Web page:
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Indies’ focus on esoteric Italy leaves supermarkets in the shade

Published:  12 December, 2019

Italy in the off-trade seems to be a game of two halves at the moment with supermarkets sticking to classics and bankers while independent merchants push the envelope with more esoteric wines and attempt to shape consumer habits.

Scouring the supermarket shelves for interesting wines in late 2019 can be a disheartening endeavour for the wine lover, with Italy a prime case in point. Those who love Italian wine for its diversity, nuance and great sense of place are likely to find themselves wading through aisles of Prosecco and Pinot Grigio, offset by some co-operative-produced Montepulciano and Barolo, some large-scale producer Chianti and Soave, and perhaps an own label Primitivo or Orvieto.

The pressures on consumer spending, coupled with efforts by supermarkets to improve margins by reducing ranges, has reinforced this depressing trend towards homogeneity: the gap separating supermarkets from indies, who are increasingly seeking differentiation, has never been as wide.

Simon Taylor of Stone, Vine and Sun in Winchester says most Italians sell well at up to £15 a bottle. “It just has to taste good! However we have to be a bit wary of high tannin / high acid reds. We ship a brilliant Nebbiolo d'Alba at under £15, but because it's authentic Nebbiolo some people get scared of the tannins,” he says.

Taylor adds that rare indigenous and obscure grapes are not a problem. “It’s very much seen as part of the fun in Italy: so we ship Albana, Arneis and Aglianico. Our customers also like the very small producer / often organic viticulture vibe too,” he says.

With this in mind, he’s started to look at wines from less expensive ‘value’ regions like le Marche and Emilia-Romagna as well as places off many people’s radar like Umbria and with regards higher-priced wines, Taylor says people are prepared to pay for big name Barolos, Vino Mobile or Chianti Classico but often baulk at the likes of Taurasi or pricey blends with Cabernet or Merlot.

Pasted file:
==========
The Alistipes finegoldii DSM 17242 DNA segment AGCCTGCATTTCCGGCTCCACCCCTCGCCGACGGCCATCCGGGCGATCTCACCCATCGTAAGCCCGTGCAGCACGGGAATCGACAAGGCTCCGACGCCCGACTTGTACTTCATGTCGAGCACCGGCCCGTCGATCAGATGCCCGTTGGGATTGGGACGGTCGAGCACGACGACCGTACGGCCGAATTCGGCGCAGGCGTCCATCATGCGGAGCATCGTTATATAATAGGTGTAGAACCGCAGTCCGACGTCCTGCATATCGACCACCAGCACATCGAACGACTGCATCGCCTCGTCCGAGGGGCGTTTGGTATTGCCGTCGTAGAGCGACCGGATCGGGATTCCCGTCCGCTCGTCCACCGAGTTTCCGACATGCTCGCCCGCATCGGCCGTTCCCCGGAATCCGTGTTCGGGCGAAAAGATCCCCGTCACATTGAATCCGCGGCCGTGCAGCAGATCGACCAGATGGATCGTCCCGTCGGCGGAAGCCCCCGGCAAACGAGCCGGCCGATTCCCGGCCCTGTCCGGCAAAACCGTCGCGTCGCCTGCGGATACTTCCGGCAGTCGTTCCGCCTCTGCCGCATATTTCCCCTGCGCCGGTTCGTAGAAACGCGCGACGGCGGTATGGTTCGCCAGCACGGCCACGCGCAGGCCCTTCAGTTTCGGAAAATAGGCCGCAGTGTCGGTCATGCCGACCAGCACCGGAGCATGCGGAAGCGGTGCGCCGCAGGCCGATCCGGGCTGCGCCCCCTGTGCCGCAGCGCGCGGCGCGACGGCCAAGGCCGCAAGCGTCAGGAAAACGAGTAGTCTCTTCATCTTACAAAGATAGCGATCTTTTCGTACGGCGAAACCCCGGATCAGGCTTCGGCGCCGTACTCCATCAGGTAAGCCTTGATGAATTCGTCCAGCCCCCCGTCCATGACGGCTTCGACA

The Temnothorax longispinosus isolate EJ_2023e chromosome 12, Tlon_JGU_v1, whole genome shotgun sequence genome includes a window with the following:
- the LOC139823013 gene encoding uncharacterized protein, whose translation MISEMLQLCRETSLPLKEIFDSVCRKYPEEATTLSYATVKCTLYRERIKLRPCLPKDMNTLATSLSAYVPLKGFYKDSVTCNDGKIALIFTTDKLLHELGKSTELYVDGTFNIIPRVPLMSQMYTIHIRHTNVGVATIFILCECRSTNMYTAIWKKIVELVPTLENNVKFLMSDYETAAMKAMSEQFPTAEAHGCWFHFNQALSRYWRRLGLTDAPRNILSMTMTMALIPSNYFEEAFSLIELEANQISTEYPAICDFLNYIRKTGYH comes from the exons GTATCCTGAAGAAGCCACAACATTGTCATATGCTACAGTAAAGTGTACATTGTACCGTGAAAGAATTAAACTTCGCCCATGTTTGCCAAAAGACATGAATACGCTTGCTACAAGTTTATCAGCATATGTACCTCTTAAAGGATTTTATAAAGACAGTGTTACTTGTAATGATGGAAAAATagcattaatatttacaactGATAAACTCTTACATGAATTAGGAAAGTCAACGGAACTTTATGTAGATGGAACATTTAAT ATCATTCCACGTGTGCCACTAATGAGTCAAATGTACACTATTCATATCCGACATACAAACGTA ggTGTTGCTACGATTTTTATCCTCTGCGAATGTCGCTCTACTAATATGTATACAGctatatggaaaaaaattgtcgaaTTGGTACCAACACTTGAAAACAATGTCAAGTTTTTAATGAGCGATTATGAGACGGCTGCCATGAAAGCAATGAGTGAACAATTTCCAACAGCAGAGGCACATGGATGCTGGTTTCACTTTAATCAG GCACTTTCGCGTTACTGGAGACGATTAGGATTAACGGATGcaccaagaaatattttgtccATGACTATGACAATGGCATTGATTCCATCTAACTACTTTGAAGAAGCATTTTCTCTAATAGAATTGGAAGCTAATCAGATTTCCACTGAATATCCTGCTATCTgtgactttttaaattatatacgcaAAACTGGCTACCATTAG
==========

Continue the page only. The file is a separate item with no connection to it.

Peter Mitchell’s experience at Jeroboams, which has shops in West and Southwest London, is not dissimilar, with people still attracted to the classics but open to new regions and varieties.

“Italy has done very well, and we’ve seen double digit growth in each of the past three years. The diversity of styles certainly is a part of it as is the general good value available at all quality levels. Most wineries we work with are small and family-owned with a real sense of continuity and many are run organically. The sustainability of the producer has become increasingly important to customers in the last few years,” he says.

Among the classics he says Tuscany still dominates with Piedmont following in behind. “I would love to see more demand for Barolo and Barbareso as they offer some of the best value fine wine in the world. We will continue to hopefully add more producers to our range. With the run of good vintages in most of Italy at the moment, I can only see the wines continuing to grow their market share.”

Read more in the Harpers Italy Supplement published alongside the January issue of Harpers